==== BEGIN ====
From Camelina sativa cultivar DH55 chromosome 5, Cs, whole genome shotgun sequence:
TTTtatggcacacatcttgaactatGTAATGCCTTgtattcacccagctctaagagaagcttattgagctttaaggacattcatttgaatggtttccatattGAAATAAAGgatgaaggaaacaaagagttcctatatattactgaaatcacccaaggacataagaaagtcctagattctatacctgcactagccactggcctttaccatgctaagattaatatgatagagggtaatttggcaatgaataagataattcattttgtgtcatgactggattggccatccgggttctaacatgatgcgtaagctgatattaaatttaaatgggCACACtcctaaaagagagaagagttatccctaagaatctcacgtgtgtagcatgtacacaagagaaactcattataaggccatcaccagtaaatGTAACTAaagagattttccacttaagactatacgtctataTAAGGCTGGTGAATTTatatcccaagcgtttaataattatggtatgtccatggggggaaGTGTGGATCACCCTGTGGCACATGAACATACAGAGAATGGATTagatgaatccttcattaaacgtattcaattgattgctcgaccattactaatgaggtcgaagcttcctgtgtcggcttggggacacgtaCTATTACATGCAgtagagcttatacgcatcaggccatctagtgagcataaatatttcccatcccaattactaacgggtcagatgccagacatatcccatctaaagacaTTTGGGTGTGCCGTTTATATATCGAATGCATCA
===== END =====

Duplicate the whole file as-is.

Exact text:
From Camelina sativa cultivar DH55 chromosome 5, Cs, whole genome shotgun sequence:
TTTtatggcacacatcttgaactatGTAATGCCTTgtattcacccagctctaagagaagcttattgagctttaaggacattcatttgaatggtttccatattGAAATAAAGgatgaaggaaacaaagagttcctatatattactgaaatcacccaaggacataagaaagtcctagattctatacctgcactagccactggcctttaccatgctaagattaatatgatagagggtaatttggcaatgaataagataattcattttgtgtcatgactggattggccatccgggttctaacatgatgcgtaagctgatattaaatttaaatgggCACACtcctaaaagagagaagagttatccctaagaatctcacgtgtgtagcatgtacacaagagaaactcattataaggccatcaccagtaaatGTAACTAaagagattttccacttaagactatacgtctataTAAGGCTGGTGAATTTatatcccaagcgtttaataattatggtatgtccatggggggaaGTGTGGATCACCCTGTGGCACATGAACATACAGAGAATGGATTagatgaatccttcattaaacgtattcaattgattgctcgaccattactaatgaggtcgaagcttcctgtgtcggcttggggacacgtaCTATTACATGCAgtagagcttatacgcatcaggccatctagtgagcataaatatttcccatcccaattactaacgggtcagatgccagacatatcccatctaaagacaTTTGGGTGTGCCGTTTATATATCGAATGCATCA